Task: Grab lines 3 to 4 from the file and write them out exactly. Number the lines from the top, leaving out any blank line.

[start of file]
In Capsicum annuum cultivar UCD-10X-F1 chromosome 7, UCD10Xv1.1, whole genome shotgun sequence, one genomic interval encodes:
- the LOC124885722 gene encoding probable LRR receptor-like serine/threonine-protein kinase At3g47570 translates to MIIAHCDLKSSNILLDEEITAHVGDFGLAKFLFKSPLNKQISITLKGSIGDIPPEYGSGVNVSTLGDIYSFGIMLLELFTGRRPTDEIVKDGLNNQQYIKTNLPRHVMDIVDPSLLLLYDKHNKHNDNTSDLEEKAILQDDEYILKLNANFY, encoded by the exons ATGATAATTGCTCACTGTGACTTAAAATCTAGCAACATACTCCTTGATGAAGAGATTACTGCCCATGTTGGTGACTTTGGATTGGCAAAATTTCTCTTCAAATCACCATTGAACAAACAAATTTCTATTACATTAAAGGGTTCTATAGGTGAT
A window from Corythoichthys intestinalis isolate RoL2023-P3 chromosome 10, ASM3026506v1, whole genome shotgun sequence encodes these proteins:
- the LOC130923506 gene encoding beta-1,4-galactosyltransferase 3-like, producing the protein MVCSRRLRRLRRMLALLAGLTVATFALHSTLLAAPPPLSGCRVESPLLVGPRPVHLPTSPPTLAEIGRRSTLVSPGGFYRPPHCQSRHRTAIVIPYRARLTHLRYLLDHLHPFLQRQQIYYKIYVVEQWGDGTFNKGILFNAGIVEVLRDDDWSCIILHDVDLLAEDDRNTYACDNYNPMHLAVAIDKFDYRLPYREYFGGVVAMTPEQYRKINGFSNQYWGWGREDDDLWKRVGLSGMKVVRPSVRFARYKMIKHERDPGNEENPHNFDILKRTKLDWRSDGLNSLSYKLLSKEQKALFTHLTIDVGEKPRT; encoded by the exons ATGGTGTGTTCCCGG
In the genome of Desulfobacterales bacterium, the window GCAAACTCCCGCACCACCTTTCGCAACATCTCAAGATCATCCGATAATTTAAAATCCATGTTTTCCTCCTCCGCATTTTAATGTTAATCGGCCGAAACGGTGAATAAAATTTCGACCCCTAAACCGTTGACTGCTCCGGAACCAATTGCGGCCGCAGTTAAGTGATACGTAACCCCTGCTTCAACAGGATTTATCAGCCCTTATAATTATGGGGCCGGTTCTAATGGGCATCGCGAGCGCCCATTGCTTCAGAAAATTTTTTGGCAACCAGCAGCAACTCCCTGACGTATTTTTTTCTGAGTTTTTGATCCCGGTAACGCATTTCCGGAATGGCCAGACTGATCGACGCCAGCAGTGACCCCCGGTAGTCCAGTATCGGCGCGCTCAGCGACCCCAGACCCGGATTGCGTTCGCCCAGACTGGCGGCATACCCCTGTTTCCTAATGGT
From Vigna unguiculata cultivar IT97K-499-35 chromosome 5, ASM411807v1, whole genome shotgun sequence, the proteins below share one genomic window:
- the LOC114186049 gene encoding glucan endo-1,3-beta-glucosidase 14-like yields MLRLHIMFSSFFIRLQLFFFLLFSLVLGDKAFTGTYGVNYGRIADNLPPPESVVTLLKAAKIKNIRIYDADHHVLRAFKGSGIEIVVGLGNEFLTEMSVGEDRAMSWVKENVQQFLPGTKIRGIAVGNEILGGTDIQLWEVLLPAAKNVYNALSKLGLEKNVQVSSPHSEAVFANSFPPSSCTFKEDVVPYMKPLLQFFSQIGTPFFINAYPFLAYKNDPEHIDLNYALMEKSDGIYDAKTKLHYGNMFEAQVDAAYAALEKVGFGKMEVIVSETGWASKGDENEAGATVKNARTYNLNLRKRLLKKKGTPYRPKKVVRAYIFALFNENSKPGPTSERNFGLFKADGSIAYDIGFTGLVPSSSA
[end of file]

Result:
A window from Corythoichthys intestinalis isolate RoL2023-P3 chromosome 10, ASM3026506v1, whole genome shotgun sequence encodes these proteins:
- the LOC130923506 gene encoding beta-1,4-galactosyltransferase 3-like, producing the protein MVCSRRLRRLRRMLALLAGLTVATFALHSTLLAAPPPLSGCRVESPLLVGPRPVHLPTSPPTLAEIGRRSTLVSPGGFYRPPHCQSRHRTAIVIPYRARLTHLRYLLDHLHPFLQRQQIYYKIYVVEQWGDGTFNKGILFNAGIVEVLRDDDWSCIILHDVDLLAEDDRNTYACDNYNPMHLAVAIDKFDYRLPYREYFGGVVAMTPEQYRKINGFSNQYWGWGREDDDLWKRVGLSGMKVVRPSVRFARYKMIKHERDPGNEENPHNFDILKRTKLDWRSDGLNSLSYKLLSKEQKALFTHLTIDVGEKPRT; encoded by the exons ATGGTGTGTTCCCGG